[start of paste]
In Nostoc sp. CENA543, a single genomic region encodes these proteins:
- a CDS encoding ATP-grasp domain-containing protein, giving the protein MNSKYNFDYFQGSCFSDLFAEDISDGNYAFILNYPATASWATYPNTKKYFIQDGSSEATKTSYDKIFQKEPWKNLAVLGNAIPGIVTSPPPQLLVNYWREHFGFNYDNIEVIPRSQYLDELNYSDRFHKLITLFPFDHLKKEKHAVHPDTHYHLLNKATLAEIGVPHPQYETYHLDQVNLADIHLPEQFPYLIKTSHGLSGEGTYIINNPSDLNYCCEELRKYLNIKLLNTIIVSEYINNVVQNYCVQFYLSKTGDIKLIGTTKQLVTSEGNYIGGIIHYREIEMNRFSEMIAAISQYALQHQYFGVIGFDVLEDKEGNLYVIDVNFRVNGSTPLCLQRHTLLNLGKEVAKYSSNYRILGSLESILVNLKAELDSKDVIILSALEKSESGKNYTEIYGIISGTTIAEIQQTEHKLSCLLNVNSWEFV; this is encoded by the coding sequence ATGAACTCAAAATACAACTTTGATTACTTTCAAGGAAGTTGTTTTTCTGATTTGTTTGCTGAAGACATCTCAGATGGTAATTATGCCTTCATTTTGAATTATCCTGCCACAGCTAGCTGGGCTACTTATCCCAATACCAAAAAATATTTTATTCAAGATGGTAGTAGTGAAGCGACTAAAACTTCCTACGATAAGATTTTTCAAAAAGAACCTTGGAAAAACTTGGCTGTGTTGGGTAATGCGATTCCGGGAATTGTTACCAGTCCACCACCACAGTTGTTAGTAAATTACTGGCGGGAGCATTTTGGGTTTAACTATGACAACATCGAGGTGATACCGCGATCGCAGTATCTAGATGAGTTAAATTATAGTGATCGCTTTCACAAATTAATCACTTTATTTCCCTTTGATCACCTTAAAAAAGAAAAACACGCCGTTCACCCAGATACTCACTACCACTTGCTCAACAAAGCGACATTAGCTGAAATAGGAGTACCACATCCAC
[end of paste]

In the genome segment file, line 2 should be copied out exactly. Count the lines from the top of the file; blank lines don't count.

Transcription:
- a CDS encoding ATP-grasp domain-containing protein, giving the protein MNSKYNFDYFQGSCFSDLFAEDISDGNYAFILNYPATASWATYPNTKKYFIQDGSSEATKTSYDKIFQKEPWKNLAVLGNAIPGIVTSPPPQLLVNYWREHFGFNYDNIEVIPRSQYLDELNYSDRFHKLITLFPFDHLKKEKHAVHPDTHYHLLNKATLAEIGVPHPQYETYHLDQVNLADIHLPEQFPYLIKTSHGLSGEGTYIINNPSDLNYCCEELRKYLNIKLLNTIIVSEYINNVVQNYCVQFYLSKTGDIKLIGTTKQLVTSEGNYIGGIIHYREIEMNRFSEMIAAISQYALQHQYFGVIGFDVLEDKEGNLYVIDVNFRVNGSTPLCLQRHTLLNLGKEVAKYSSNYRILGSLESILVNLKAELDSKDVIILSALEKSESGKNYTEIYGIISGTTIAEIQQTEHKLSCLLNVNSWEFV; this is encoded by the coding sequence ATGAACTCAAAATACAACTTTGATTACTTTCAAGGAAGTTGTTTTTCTGATTTGTTTGCTGAAGACATCTCAGATGGTAATTATGCCTTCATTTTGAATTATCCTGCCACAGCTAGCTGGGCTACTTATCCCAATACCAAAAAATATTTTATTCAAGATGGTAGTAGTGAAGCGACTAAAACTTCCTACGATAAGATTTTTCAAAAAGAACCTTGGAAAAACTTGGCTGTGTTGGGTAATGCGATTCCGGGAATTGTTACCAGTCCACCACCACAGTTGTTAGTAAATTACTGGCGGGAGCATTTTGGGTTTAACTATGACAACATCGAGGTGATACCGCGATCGCAGTATCTAGATGAGTTAAATTATAGTGATCGCTTTCACAAATTAATCACTTTATTTCCCTTTGATCACCTTAAAAAAGAAAAACACGCCGTTCACCCAGATACTCACTACCACTTGCTCAACAAAGCGACATTAGCTGAAATAGGAGTACCACATCCAC